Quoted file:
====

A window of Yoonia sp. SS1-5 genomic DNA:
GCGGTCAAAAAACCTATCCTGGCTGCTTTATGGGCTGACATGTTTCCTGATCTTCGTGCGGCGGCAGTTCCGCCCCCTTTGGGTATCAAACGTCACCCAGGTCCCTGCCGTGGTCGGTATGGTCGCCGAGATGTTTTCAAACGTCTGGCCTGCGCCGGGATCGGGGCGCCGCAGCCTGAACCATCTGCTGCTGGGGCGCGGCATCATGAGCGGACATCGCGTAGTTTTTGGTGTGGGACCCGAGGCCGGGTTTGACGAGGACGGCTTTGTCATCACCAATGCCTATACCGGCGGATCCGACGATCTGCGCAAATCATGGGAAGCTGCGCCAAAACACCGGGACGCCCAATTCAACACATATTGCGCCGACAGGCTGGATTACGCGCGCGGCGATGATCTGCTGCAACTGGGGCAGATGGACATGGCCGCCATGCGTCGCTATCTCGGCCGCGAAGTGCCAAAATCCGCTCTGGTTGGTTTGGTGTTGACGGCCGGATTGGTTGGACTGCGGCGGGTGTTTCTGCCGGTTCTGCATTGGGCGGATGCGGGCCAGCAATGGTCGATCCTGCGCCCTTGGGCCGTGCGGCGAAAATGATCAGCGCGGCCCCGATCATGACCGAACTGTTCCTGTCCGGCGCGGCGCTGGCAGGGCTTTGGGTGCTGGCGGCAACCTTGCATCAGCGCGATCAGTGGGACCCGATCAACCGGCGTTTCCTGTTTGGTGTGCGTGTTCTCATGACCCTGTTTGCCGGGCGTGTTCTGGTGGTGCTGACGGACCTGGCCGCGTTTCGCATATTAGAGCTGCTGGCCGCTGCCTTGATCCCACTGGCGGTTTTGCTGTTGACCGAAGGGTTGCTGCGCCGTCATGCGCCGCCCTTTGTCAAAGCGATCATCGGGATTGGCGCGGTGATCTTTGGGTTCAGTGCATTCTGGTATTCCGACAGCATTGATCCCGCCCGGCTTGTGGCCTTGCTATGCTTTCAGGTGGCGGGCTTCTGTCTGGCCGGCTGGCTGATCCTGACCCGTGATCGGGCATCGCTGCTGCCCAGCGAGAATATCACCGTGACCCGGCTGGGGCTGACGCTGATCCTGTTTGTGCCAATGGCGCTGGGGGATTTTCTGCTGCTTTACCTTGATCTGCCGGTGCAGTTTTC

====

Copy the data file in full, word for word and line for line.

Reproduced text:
A window of Yoonia sp. SS1-5 genomic DNA:
GCGGTCAAAAAACCTATCCTGGCTGCTTTATGGGCTGACATGTTTCCTGATCTTCGTGCGGCGGCAGTTCCGCCCCCTTTGGGTATCAAACGTCACCCAGGTCCCTGCCGTGGTCGGTATGGTCGCCGAGATGTTTTCAAACGTCTGGCCTGCGCCGGGATCGGGGCGCCGCAGCCTGAACCATCTGCTGCTGGGGCGCGGCATCATGAGCGGACATCGCGTAGTTTTTGGTGTGGGACCCGAGGCCGGGTTTGACGAGGACGGCTTTGTCATCACCAATGCCTATACCGGCGGATCCGACGATCTGCGCAAATCATGGGAAGCTGCGCCAAAACACCGGGACGCCCAATTCAACACATATTGCGCCGACAGGCTGGATTACGCGCGCGGCGATGATCTGCTGCAACTGGGGCAGATGGACATGGCCGCCATGCGTCGCTATCTCGGCCGCGAAGTGCCAAAATCCGCTCTGGTTGGTTTGGTGTTGACGGCCGGATTGGTTGGACTGCGGCGGGTGTTTCTGCCGGTTCTGCATTGGGCGGATGCGGGCCAGCAATGGTCGATCCTGCGCCCTTGGGCCGTGCGGCGAAAATGATCAGCGCGGCCCCGATCATGACCGAACTGTTCCTGTCCGGCGCGGCGCTGGCAGGGCTTTGGGTGCTGGCGGCAACCTTGCATCAGCGCGATCAGTGGGACCCGATCAACCGGCGTTTCCTGTTTGGTGTGCGTGTTCTCATGACCCTGTTTGCCGGGCGTGTTCTGGTGGTGCTGACGGACCTGGCCGCGTTTCGCATATTAGAGCTGCTGGCCGCTGCCTTGATCCCACTGGCGGTTTTGCTGTTGACCGAAGGGTTGCTGCGCCGTCATGCGCCGCCCTTTGTCAAAGCGATCATCGGGATTGGCGCGGTGATCTTTGGGTTCAGTGCATTCTGGTATTCCGACAGCATTGATCCCGCCCGGCTTGTGGCCTTGCTATGCTTTCAGGTGGCGGGCTTCTGTCTGGCCGGCTGGCTGATCCTGACCCGTGATCGGGCATCGCTGCTGCCCAGCGAGAATATCACCGTGACCCGGCTGGGGCTGACGCTGATCCTGTTTGTGCCAATGGCGCTGGGGGATTTTCTGCTGCTTTACCTTGATCTGCCGGTGCAGTTTTC